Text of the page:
The City of Zug has announced plans to launch a new Ethereum-based identity service in September 2017.
The Swiss city will offer digital identity services through a new app, connecting a person’s ID with a particular crypto-address. Thus, local citizens can register and are verified by city officials. On the technology side, the app will leverage the uPort identity platform created by Ethereum development community ConsenSys. Also involved on the development front is the Swiss startup ti&m and the Lucerne University of Economics.
Zug plans to hold a consultative vote on electronic ballot access, expected to take place in 2018. According to CoinDesk, the city has become a major hub for digital currency and blockchain startups, buoyed by a proactive government that has sought to attract more startups to Switzerland.
Source: The Paypers
HSBC and Barclays have joined several private and public sector organisations to test the use of digital ID in cross-border banking.
The group, which includes HSBC, Barclays, the UK Government Digital Service (GDS), Orange, OT-Morpho and the Open Identity Exchange (OIX UK), has launched the project by testing the opening of a bank account in the UK using a citizen’s digital identity from France. Additional funding for the project comes from European Union’s Connecting Europe Facility, a funding instrument to support the development of interconnected trans-European networks in the fields of transport, energy and digital services.
According to HSBC, the biggest effect that this project could have is to eliminate the need for a separate set of identification paperwork when opening a bank account in another country. A digital ID allows banks to share data and verify the client’s identity regardless of nationality.
The group will also use the mobile connect authentication process allowing the user to request a digital ID that is validated via eIDAS. These services will be developed and provided by Orange.
Source: The Paypers
Around 14 million Verizon customers’ sensitive data was exposed online because a third-party contractor forgot to limit external access to an Amazon S3 server.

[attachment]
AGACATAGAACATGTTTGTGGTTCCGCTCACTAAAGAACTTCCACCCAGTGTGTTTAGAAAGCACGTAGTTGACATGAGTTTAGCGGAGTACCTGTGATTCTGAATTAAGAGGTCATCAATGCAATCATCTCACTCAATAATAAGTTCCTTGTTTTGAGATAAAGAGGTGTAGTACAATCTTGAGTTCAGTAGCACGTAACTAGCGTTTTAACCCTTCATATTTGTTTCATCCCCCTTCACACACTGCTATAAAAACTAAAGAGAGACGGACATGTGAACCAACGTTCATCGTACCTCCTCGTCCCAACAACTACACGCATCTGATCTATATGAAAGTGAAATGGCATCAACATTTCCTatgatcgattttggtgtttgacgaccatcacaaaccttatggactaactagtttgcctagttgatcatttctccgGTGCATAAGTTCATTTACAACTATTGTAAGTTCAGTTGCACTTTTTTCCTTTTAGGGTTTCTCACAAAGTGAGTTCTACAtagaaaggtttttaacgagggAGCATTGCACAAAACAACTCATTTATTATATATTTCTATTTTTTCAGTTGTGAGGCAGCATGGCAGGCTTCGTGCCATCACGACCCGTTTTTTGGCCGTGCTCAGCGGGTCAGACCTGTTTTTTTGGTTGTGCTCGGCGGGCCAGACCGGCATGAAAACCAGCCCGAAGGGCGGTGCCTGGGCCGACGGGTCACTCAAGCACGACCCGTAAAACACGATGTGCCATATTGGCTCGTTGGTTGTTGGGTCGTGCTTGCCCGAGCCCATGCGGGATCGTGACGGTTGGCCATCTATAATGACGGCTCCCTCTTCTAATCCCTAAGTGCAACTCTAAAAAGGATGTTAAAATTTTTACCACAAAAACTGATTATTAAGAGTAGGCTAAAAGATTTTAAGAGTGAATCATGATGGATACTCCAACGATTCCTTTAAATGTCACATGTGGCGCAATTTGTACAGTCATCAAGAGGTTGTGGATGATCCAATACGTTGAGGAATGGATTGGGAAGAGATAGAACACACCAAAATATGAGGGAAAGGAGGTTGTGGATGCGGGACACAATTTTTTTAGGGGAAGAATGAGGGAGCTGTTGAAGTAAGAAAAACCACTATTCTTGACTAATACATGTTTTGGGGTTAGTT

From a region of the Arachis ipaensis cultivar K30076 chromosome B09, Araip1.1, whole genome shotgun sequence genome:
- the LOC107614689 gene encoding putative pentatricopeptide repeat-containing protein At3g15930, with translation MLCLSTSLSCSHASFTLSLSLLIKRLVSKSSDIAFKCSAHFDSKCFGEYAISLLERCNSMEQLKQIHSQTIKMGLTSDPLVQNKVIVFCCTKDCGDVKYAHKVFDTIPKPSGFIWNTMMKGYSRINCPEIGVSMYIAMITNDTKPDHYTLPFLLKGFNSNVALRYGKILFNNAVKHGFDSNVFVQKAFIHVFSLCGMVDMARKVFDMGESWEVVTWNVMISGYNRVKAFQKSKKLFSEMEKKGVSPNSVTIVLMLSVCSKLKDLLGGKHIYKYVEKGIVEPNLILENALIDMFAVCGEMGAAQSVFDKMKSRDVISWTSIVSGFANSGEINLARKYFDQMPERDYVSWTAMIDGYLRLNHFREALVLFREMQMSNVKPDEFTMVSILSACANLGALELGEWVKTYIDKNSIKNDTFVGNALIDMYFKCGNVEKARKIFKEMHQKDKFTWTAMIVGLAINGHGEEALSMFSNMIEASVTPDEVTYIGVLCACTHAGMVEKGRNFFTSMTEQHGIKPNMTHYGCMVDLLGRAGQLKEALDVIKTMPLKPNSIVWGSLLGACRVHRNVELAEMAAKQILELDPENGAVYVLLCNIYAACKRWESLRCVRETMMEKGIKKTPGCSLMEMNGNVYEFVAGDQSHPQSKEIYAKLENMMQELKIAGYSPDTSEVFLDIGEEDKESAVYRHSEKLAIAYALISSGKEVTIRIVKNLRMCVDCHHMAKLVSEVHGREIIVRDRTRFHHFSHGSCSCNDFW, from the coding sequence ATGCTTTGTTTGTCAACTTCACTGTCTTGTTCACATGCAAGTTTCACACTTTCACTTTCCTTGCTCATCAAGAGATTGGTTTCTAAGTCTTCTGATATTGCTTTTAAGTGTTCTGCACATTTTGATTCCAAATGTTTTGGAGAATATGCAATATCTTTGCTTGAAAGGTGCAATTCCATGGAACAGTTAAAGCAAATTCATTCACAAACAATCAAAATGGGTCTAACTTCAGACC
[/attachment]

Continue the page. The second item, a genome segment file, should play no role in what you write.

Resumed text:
The server belongs to NICE Systems, an Israeli tech company involved in supplying software for back-office and call centre operations, according to UpGuard, a cyber-security company that discovered the leak.
Bleeping Computer explains how the server and its data were accessible, and that details such as Verizon customer names, addresses, account details, and for some account PINs, were accessed from January 2017 through June 2017.
Moreover, data from French mobile operator Orange was also exposed as the same NICE Systems server contained data from the mobile telco, but unlike the Verizon data, the Orange folder contained what appeared to be internal files, not as sensitive as the data stored in the Verizon directory, the online publication continues.
Experts say they contacted Verizon and NICE on June 13, when they discovered the server, but the leak was fixed nine days later on June 22.
Source: The Paypers
“While the ultrasonic scanning is enabled by the sensor hardware, their biometric matching is the product of Precise Biometrics’ flagship software platform, Precise BioMatch Mobile.”
Precise Biometrics algorithm software is being used in Qualcomm’s new ultrasonic fingerprint sensors, the company has revealed.
See the full article here.
“In a statement announcing the biometric smart card, OT-Morpho emphasized its use for everyday EMV payments…”
OT-Morpho has officially announced its biometric payment card solution at this week’s Money20/20 Europe expo.
Money20/20 Europe: OT-Morpho Unveils Biometric Payment CardThe card features NFC technology for contactless payments, and is EMV compliant. Of course, the standout feature is its embedded fingerprint sensor, with the card using OT-Morpho-developed algorithms to confirm the cardholder’s identity, and biometric data stored securely on the card.
In a statement announcing the biometric smart card, OT-Morpho emphasized its use for everyday EMV payments, but also noted that could be used to “help governments distribute social benefits, knowing that they reach no one else than the eligible (proof of life) citizen.”
The company did not mention the source of the card’s fingerprint sensors, but it’s worth noting that Mastercard’s trials of biometric payment cards earlier this year used a fingerprint sensor provided by IDEX together with technology supplied by Safran Identity & Security, which has since merged with Oberthur Technologies to form OT-Morpho.
Source: MobileID World